What Utah members of Congress have to say about President Biden's speech

(Jonathan Ernst, Associated Press)

Estimated read time: 4-5 minutes

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SALT LAKE CITY — Members of Utah's all-Republican congressional delegation say President Joe Biden has not only failed to deliver on his promise to unify the country but has made it more partisan than ever.

In his first address to a joint session of Congress on Wednesday, the president laid out an ambitious progressive agenda, proposing up to $6 trillion in new spending for infrastructure, investment in America and more social safety net programs.

"Rather than the 'unity' he promised, President Biden has instead delivered extreme partisanship. He's taken unprecedented action to fulfill a progressive, far-left agenda and to increase the size, scope and cost of the federal government," said Sen. Mike Lee, R-Utah.

"Unfortunately, this agenda will only serve to make Utah and our country less prosperous, less fair, and less free."

President Joe Biden addresses a joint session of
Congress on Wednesday, April 28, 2021, in the House Chamber at the
U.S. Capitol in Washington, as Vice President Kamala Harris, left,
and House Speaker Nancy Pelosi look on.
President Joe Biden addresses a joint session of Congress on Wednesday, April 28, 2021, in the House Chamber at the U.S. Capitol in Washington, as Vice President Kamala Harris, left, and House Speaker Nancy Pelosi look on. (Photo: Chip Somodevilla, Associated Press)

Lee, who last week said Biden is so far to the left politically that he makes former President Barack Obama look like conservative Texas Sen. Ted Cruz, said the president has governed as anything but the centrist and moderate he claimed to be during the election campaign.

Rep. Chris Stewart, R-Utah, said Biden offered "bipartisanship in name only" during his speech.

"Unfortunately, despite the president's soothing tones of a return to normal, his legislative actions have been the most partisan I've seen during my time in Congress," the five-term congressman said.

He said Biden continues to lead the country down a path of "radical spending."

"The bill for this money-for-everybody-and-everything policy is coming due. It's going to cost everyone, and all of America deserves representation in the matter. Republicans need a seat at the table on the other side of President Biden's 100th day in office," Stewart said.

Sen. Mitt Romney, R-Utah, said Biden is "spending like crazy." He called the president's proposed $6 trillion in new spending a "modern record" and said it's about four times the total federal budget.

"That is an amazing amount of money, and it has the potential of jeopardizing our kids' future and burdening them with decades of interest costs," he said.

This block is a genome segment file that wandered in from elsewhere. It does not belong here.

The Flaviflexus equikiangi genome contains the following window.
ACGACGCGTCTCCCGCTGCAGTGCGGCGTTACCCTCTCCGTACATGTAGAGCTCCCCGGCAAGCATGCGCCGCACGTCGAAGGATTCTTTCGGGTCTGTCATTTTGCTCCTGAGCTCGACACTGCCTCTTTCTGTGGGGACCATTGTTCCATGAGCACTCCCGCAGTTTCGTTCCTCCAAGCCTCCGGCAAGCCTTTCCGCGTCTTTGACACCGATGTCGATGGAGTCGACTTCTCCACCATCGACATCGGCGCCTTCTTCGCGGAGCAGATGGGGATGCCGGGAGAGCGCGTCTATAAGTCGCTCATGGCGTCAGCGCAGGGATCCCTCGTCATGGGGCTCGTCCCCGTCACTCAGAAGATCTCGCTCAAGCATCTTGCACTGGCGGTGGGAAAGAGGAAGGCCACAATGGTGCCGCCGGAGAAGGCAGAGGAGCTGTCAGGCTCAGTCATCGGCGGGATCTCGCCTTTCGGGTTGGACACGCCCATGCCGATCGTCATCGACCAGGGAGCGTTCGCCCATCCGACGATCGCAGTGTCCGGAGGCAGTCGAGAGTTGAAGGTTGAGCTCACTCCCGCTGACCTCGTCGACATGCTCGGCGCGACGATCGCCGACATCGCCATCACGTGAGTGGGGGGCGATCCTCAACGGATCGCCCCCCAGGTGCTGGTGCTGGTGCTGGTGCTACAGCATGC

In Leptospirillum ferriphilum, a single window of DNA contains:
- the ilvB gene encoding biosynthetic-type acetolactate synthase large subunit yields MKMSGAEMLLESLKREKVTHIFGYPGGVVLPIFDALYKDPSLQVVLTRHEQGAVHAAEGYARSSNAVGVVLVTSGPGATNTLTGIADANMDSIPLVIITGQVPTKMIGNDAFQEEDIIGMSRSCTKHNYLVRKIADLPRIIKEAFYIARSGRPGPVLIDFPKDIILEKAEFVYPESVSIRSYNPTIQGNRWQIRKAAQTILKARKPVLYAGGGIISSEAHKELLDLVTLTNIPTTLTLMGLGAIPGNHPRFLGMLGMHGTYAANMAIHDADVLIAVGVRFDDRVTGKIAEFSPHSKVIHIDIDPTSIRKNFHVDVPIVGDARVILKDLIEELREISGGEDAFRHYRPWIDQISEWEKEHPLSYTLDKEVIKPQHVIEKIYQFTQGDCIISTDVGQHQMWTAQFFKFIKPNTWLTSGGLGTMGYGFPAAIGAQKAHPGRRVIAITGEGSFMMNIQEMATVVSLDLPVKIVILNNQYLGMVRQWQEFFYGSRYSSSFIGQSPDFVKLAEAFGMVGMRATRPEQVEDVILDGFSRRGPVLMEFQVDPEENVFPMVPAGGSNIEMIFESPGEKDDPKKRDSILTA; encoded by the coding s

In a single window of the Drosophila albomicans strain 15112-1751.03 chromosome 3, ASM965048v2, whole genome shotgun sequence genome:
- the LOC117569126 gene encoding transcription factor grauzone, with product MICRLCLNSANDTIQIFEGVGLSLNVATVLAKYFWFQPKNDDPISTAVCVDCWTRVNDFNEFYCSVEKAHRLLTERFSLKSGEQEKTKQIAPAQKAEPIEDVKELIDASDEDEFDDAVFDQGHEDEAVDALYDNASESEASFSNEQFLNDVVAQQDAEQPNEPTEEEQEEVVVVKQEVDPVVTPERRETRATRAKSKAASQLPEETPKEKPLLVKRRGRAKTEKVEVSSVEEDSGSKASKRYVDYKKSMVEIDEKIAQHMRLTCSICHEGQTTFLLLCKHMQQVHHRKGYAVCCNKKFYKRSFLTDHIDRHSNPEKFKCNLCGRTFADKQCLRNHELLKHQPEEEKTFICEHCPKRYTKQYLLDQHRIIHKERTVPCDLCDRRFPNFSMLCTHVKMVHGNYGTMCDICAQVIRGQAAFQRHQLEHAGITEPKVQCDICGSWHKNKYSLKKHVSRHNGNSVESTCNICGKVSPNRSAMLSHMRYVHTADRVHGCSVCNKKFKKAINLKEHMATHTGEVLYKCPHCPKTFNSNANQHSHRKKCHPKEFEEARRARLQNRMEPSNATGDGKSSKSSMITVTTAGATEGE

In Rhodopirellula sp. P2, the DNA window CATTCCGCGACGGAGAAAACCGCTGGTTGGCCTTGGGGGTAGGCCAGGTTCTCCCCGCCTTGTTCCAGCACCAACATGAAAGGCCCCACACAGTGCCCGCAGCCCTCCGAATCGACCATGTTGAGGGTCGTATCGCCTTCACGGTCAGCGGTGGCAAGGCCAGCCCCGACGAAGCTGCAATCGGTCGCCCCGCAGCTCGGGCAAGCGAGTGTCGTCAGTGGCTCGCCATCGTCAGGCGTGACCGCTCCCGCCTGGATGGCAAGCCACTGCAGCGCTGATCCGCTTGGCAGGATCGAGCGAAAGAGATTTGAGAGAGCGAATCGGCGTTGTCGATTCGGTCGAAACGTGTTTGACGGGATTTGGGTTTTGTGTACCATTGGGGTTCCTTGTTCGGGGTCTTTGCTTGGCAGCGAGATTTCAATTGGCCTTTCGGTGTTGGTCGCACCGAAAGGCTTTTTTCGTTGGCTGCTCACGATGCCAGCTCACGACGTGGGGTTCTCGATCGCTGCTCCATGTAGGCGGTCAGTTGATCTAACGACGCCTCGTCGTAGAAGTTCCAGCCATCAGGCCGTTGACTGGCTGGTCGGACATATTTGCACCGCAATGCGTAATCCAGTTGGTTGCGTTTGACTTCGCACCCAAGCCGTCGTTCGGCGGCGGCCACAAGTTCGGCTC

Romney also said the president has failed to take a bipartisan approach to making policy.

"When you get down to the kinds of policies that unite the country, the president says he wants unity, but it's impossible to unify America if you're only appealing to the liberal wing of your own party," he said.

Freshman Republican Rep. Burgess Owens served on the Congressional Escort Committee for Biden's speech. He joined a bipartisan group of lawmakers who escorted the president to the House Chamber.

Owens said it was an honor to be part of the committee.

"Just like millions of Americans, I hope to see a genuine commitment to addressing challenges without burdening hardworking taxpayers or increasing the size and scope of government," he said before the speech.

Afterward, Owens said all people got was the president's "spin" on his 100 days in office but nothing of his "job-killing" executive orders, the national security crisis at the border, or the largest tax increase in a generation.

"The Democrats' progressive pet projects and disastrous policies come at the expense of hardworking taxpayers and future generations. To truly restore the soul of our nation, the president must stop governing from the far left and start representing all Americans," he said.

The criticism noted Biden has issued 40 executive orders in his first three months, including halting new oil and gas leases on public lands, canceling the Keystone Pipeline, rejoining the Paris climate agreement and restarting the catch-and-release program at the U.S. border with Mexico.

"On top of that, President Biden has signaled openness to nuking the filibuster and packing the Supreme Court. He's insultingly and falsely painted Georgia's election integrity efforts as 'Jim Crow 2.0,'" Lee said.

Rep. Blake Moore, R-Utah, said he appreciated listening to Biden's vision for America but has "grave" concerns that his agenda hurt his district and Americans across the country.

"Since my first day in office, I have looked forward to working with the Biden administration and finding common ground on issues that both sides of the aisle prioritize, including immigration, infrastructure and economic recovery," he said. "But unfortunately President Biden has not exemplified the values or principles on which he ran."

Moore said Biden's executive orders push left-wing priorities without any input from Congress. His executive order stopping oil and gas leases threatens the livelihoods of rural Utahns and his corporate and federal tax hikes will stunt the nation's needed economic growth, exacerbate the national debt crisis, and harm job prospects for the most vulnerable Americans.

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Utah congressional delegationPoliticsUtahU.S.
Dennis Romboy
Dennis Romboy is an editor and reporter for the Deseret News. He has covered a variety of beats over the years, including state and local government, social issues and courts. A Utah native, Romboy earned a degree in journalism from the University of Utah. He enjoys cycling, snowboarding and running.


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